Practical Assistance Center offers patients practical resources
Judy Mackey was already reeling from the news that she would have to take Gleevec every day for the rest of her life to keep gastrointestinal cancer at bay. But the news only got worse.
The pharmacist told her she had fallen into the notorious Medicare Part D doughnut hole, effectively leaving her without any prescription insurance. When Mackey learned that Gleevec costs $5,100 per month, she was devastated.
The pharmacist recommended she go to the Practical Assistance Center, a new office on Level 1 of the University of Michigan Comprehensive Cancer Center, to find out whether she was eligible for financial assistance with her prescriptions. It was nearly 5 p.m. on a Friday, so Mackey didn't think she'd get help that day. But she was surprised to find that social work assistant Maureen Marhofer, L.L.B.S.W., was not only willing to stay late to work through all of her questions, but was able to fax an application for financial assistance to Gleevec's manufacturer, Novartis.
By Tuesday, Mackey had learned she was eligible for a free supply of Gleevec.
"When you're facing this kind of diagnosis, you begin to feel like there's no answer to any of these problems. They become so overwhelming that you can't see through them to even think. Maureen did the thinking for me," Mackey said. "I came away with the feeling that U-M really cares."
In partnership with the U-M Health System's Guest Assistance Program and Cancer Center Business Services, the Practical Assistance Center can help patients navigate the often complex logistics involved in cancer care, said Dana Selwitz-Zacks, L.M.S.W., program manager for practical assistance and guest amenities.
The Practical Assistance Center brings together several services in a single, convenient location within the Cancer Center. U-M social work resources, such as financial assistance for meals, lodging, transportation and parking, are available. The center handles questions about billing and works closely with the patient financial counselors.
In addition, Sarita Castro, a social services technician for the center, is dedicated to helping patients find community resources that may be useful. Castro also helps patients cut through red tape by helping to complete aid applications and acting as a liaison to clinics to help expedite the process.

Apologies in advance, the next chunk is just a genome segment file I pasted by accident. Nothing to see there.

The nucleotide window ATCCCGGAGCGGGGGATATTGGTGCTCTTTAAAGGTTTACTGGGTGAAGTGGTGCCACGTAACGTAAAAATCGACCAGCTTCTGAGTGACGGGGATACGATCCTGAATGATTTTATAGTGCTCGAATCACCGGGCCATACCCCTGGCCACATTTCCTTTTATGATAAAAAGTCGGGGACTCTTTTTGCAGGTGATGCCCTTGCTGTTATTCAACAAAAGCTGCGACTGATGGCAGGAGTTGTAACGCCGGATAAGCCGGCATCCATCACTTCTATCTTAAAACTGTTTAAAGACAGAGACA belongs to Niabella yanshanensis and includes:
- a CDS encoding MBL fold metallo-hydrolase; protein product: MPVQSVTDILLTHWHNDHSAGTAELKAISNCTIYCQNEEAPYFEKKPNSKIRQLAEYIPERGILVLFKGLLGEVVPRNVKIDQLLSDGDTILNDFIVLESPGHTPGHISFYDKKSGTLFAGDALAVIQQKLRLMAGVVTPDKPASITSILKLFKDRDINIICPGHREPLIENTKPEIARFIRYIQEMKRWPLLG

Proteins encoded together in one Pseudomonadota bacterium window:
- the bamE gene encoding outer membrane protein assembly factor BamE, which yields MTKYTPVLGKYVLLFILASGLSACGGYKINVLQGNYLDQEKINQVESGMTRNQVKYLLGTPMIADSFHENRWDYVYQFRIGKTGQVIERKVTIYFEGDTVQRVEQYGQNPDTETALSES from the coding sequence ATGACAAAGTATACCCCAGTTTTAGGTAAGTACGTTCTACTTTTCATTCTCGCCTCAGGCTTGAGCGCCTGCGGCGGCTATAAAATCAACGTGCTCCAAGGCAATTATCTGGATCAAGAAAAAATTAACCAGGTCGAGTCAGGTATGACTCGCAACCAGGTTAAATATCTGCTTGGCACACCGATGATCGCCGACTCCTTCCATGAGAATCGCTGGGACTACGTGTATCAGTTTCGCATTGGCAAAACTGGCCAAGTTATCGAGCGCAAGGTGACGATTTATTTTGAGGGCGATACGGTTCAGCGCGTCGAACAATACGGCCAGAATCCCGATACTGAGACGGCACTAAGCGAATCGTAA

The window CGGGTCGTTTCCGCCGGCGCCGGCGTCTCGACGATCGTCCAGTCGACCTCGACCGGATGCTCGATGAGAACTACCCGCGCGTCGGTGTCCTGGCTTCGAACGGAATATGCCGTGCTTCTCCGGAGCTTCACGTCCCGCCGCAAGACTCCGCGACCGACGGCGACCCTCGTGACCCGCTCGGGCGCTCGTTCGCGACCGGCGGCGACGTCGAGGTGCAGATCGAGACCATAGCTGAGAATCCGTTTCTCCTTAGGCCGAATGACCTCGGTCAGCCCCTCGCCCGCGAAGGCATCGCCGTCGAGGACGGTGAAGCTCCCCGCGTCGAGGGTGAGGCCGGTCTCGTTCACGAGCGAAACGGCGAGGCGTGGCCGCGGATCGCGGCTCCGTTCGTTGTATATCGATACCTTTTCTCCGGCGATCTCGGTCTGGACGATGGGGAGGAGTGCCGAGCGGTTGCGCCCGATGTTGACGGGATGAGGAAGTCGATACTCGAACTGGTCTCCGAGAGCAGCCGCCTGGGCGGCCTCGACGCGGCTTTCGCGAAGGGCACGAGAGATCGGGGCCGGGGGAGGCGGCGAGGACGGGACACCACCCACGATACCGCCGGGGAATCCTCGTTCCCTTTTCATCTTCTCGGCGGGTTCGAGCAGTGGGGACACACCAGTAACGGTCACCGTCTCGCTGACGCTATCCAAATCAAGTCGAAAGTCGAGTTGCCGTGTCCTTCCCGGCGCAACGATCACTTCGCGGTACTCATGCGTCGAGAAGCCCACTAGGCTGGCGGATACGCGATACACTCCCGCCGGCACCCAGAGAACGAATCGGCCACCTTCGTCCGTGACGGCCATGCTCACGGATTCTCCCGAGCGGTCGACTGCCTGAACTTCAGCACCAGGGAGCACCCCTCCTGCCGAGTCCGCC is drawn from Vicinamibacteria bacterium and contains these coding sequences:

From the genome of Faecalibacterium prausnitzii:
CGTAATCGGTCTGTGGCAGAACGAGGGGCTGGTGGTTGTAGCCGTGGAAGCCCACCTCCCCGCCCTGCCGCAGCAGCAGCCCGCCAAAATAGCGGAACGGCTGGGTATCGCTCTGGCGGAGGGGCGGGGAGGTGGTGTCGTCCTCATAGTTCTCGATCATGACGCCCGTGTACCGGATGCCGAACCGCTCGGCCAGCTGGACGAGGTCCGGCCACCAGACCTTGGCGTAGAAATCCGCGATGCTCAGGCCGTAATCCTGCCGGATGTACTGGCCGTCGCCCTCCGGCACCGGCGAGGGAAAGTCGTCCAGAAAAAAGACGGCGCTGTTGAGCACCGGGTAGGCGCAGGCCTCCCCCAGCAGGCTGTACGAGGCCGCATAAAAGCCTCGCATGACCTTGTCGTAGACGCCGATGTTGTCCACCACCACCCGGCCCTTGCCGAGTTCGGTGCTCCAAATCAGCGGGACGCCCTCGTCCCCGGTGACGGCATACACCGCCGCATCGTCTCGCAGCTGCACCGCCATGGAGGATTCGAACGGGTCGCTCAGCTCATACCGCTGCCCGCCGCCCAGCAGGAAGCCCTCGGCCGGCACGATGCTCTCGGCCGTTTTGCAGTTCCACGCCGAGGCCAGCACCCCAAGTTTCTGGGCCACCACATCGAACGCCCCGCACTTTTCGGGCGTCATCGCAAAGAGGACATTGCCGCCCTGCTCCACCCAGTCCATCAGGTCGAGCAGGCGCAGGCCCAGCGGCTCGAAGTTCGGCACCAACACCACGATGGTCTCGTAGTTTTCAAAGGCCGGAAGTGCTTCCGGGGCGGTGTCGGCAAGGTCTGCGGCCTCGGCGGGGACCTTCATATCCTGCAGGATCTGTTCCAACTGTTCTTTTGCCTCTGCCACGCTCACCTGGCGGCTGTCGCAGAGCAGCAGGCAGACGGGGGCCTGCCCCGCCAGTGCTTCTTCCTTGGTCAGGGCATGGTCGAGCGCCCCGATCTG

"We found that, especially in the changing economy, more and more patients need assistance, and clinicians are devoting a lot of time to this," Selwitz-Zacks said. "We figured that centralizing these services -- as well as offering services that go above and beyond -- would be helpful."
Patients often are referred to the Practical Assistance Center by their health-care teams, but walk-ins are encouraged. Typically, patients meet with Marhofer, who conducts a brief assessment by asking questions. Marhofer can help determine what resources may be available based on a patient's financial situation.
Often, patients don't know about programs for which they are already eligible. For example, Marhofer said, many patients are not aware that discounted drugs may be available or that Medicaid provides a transportation benefit.
"We want to relieve any stress that we can to help patients and families focus on getting well," Marhofer said. "We try to eliminate any barriers to care."
If a patient is not eligible for U-M programs, Practical Assistance Center staff can search a list of external resources that may be helpful. Many of these resources are specific to certain types of cancer. Other assistance may be more general, but no less important: For example, during the height of summer, Castro helped a patient find an air conditioner through the Salvation Army.
By providing a one-stop resource for practical assistance, the Cancer Center is freeing up more time for clinic social workers to address patients' emotional needs.
"These practical things really can be time-consuming," Castro said. "That's why we're here to help."